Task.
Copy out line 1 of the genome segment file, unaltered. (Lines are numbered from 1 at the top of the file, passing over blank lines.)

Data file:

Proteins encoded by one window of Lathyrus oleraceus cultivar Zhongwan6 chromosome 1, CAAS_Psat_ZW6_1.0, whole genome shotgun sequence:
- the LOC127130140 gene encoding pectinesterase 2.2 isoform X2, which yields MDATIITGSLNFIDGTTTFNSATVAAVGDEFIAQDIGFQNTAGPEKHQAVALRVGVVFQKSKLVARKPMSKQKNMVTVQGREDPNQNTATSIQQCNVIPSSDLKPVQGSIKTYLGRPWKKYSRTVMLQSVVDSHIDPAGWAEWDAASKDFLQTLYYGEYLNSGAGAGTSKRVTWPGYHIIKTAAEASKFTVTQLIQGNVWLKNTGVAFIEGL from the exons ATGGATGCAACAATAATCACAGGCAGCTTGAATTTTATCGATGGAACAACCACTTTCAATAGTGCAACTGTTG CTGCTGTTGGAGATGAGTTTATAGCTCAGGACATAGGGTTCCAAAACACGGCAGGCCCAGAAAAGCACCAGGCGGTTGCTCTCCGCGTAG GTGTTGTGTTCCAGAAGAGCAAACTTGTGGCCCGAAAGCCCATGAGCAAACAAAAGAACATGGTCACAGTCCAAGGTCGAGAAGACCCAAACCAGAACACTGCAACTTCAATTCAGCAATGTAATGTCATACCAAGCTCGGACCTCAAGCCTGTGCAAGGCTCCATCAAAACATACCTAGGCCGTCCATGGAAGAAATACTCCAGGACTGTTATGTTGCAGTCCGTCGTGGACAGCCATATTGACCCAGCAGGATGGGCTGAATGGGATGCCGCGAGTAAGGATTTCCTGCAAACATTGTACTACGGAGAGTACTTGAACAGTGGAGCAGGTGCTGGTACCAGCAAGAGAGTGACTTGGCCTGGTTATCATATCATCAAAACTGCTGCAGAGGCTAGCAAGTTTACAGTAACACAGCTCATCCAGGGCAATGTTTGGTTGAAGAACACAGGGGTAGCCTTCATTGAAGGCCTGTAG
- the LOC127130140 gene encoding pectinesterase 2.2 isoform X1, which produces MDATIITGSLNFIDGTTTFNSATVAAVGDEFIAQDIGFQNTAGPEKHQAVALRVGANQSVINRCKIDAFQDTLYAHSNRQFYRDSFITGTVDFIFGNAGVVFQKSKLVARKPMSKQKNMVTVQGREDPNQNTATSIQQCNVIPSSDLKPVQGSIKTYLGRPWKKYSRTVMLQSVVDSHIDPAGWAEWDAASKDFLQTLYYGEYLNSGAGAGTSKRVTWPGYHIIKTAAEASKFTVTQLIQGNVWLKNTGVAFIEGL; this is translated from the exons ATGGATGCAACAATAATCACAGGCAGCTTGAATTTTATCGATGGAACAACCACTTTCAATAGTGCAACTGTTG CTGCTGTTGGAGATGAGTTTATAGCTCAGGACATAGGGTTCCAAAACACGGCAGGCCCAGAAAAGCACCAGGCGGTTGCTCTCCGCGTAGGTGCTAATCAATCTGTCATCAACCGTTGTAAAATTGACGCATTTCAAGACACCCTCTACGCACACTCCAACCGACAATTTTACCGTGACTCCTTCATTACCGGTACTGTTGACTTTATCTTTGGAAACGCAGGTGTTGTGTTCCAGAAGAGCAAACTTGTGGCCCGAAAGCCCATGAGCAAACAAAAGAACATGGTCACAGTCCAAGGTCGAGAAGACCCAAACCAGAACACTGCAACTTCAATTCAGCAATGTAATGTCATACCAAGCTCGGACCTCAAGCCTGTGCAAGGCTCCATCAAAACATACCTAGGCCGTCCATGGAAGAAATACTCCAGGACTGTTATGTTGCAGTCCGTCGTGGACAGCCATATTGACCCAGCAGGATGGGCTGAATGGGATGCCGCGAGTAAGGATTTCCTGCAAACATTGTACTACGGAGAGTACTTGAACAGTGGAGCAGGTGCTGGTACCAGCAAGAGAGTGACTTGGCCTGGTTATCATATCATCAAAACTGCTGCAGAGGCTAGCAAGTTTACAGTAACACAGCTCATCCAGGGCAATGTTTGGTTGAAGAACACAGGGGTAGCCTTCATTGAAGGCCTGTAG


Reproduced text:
Proteins encoded by one window of Lathyrus oleraceus cultivar Zhongwan6 chromosome 1, CAAS_Psat_ZW6_1.0, whole genome shotgun sequence: